Here, the actual form of is yet to be determined.
Although we worked out this for the special case of a rotation about the axis, we can generalize it to a rotation about an arbitrary axis, and thus get a vector operator:
The orbital angular momentum operator operates on spatial coordinates (and is the same operator on each of the components), while the spin operator mixes the components of the wave function (and not on the spatial coordinates). As these two operators operate on different quantities, they commute, which leads to the commutation relation
which separates into the same commutation relations for each component of so we have
Shankar worked out the matrices that satisfy 7 in his equations 12.5.22 to 12.5.24 so we won’t go through that again here. What’s important to remember is that these matrices are block diagonal matrices consisting of a series of blocks of dimension for . Each of these blocks satisfies 7 on its own, so we can pick the block with the right dimension to satisfy the experimental result that the electron has two spin states: . That is, for the electron, we have the number of components in the wave , so we choose for the spin operators, which turn out to be the familiar ones we’ve met before:
The complete wave function of an electron is therefore the product of a function of position with a two-component vector, called a spinor, which represents the spin state. That is, we can write, in the position-spin basis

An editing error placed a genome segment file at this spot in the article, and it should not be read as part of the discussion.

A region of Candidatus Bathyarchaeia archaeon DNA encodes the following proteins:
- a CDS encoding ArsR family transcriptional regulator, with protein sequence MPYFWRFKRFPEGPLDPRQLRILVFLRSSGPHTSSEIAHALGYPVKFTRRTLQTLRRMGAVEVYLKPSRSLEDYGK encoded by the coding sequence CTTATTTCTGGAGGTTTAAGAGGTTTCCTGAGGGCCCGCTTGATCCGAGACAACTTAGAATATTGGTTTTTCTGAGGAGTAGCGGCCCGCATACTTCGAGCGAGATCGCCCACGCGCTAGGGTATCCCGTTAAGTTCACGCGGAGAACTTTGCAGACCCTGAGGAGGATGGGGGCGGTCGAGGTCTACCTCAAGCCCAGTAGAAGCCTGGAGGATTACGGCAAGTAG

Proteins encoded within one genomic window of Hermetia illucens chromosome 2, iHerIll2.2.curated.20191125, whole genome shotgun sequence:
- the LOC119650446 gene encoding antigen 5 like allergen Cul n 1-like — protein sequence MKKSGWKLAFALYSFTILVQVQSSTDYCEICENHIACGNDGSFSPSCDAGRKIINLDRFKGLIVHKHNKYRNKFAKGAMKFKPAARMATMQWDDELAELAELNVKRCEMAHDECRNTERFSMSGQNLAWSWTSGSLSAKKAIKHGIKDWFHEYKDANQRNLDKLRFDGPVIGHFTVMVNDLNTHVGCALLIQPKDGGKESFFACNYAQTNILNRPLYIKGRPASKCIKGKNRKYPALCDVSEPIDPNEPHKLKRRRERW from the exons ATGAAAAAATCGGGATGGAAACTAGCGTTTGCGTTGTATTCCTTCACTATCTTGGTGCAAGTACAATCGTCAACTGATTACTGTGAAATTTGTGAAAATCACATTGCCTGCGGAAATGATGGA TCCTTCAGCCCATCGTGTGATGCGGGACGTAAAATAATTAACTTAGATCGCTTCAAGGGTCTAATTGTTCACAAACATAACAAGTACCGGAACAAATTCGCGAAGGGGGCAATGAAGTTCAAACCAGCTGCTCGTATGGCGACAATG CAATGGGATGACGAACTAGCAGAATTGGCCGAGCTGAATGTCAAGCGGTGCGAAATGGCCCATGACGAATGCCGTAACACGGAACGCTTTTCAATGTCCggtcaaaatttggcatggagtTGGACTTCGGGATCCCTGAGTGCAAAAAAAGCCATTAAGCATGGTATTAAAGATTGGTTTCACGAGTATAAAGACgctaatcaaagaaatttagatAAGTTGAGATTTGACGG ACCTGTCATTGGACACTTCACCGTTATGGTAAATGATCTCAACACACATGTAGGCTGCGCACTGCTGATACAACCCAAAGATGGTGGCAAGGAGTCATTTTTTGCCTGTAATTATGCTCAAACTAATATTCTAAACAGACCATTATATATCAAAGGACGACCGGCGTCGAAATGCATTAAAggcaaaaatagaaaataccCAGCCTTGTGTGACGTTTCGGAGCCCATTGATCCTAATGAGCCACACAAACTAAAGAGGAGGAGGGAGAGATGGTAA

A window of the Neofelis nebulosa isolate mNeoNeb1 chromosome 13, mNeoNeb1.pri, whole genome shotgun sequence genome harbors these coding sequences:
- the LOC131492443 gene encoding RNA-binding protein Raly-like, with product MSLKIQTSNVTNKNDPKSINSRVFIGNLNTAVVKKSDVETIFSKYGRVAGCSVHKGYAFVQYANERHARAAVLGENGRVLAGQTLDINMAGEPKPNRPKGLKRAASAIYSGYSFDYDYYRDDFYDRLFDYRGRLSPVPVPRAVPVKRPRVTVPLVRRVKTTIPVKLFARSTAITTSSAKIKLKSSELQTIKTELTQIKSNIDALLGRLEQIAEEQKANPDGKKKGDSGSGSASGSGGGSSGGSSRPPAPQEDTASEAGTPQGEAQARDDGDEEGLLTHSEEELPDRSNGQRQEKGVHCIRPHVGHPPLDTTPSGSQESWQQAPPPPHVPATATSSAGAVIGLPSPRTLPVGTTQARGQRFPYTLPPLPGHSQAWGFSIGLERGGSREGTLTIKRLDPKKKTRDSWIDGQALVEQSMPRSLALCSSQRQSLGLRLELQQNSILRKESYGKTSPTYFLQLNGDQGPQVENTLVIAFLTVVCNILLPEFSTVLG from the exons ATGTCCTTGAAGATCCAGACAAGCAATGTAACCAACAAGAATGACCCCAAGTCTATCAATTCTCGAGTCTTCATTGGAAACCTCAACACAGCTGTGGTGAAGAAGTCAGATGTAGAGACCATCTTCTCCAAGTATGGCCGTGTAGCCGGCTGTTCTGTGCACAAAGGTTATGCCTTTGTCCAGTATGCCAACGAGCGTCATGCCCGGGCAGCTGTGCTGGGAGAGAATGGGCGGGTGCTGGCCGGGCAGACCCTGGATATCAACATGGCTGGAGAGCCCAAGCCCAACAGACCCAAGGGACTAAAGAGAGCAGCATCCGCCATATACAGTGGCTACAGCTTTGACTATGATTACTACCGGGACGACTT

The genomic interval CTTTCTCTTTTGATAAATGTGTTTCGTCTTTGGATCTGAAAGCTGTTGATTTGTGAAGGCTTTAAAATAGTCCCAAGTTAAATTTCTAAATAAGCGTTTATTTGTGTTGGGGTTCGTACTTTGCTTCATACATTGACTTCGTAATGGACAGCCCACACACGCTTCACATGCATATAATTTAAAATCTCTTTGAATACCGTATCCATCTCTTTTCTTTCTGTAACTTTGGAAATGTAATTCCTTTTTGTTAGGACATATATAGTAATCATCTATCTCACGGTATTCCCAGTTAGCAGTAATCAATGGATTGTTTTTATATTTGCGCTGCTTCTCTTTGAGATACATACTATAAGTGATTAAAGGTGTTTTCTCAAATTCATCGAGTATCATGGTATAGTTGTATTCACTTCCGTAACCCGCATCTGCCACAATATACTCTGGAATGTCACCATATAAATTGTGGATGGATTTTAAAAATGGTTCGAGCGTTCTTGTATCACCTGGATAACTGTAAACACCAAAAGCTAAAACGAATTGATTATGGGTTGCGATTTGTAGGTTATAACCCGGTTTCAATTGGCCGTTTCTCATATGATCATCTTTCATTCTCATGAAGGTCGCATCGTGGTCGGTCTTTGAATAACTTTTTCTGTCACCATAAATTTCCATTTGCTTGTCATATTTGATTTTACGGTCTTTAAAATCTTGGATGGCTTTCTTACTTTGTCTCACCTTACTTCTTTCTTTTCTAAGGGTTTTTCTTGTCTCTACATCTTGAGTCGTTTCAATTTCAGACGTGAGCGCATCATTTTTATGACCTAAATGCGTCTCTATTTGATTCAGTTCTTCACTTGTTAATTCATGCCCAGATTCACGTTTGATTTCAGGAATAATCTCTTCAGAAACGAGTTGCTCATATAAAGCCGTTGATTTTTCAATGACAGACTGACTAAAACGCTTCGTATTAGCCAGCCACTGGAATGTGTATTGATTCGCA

In terms of Hilbert space, the spatial components are essentially the infinite-dimensional vectors and which have values defined at each point in 3-d space, while the spinor components are 2-d vectors. Thus the complete Hilbert space of an electron is defined as
where is the infinite-dimensional spatial component and is the 2-d spinor component. In terms of this space, we can create a unit operator as a sum over a complete set of states:
The normalization condition for a wave function thus becomes
where we get the last line by substituting 13. The term
represents the probability that the electron will be found in the spin state anywhere in space.
The important point to remember from this derivation is that spin is an essentially new phenomenon with no classical analogue. Thus the wave function for a particle that has spin is necessarily an expanded Hilbert space where the extra subspace is introduced to allow the extra spin states. The two spaces and are completely separate from each other, with each possessing its own operators, eigenstates and eigenvalues. Of course, it’s possible to construct operators that are composed of other operators from both spaces, but we’ll leave that until later.
One final point is worth making. The above derivation of the Hilbert space for an electron relied on the experimental result that the electron has exactly two spin states, thus leading to the spin matrices. This is the best we can do in non-relativistic quantum theory. Shankar promises us that when we study the Dirac equation, which arose out of the need to introduce special relativity, the two spin states of the electron can actually be derived.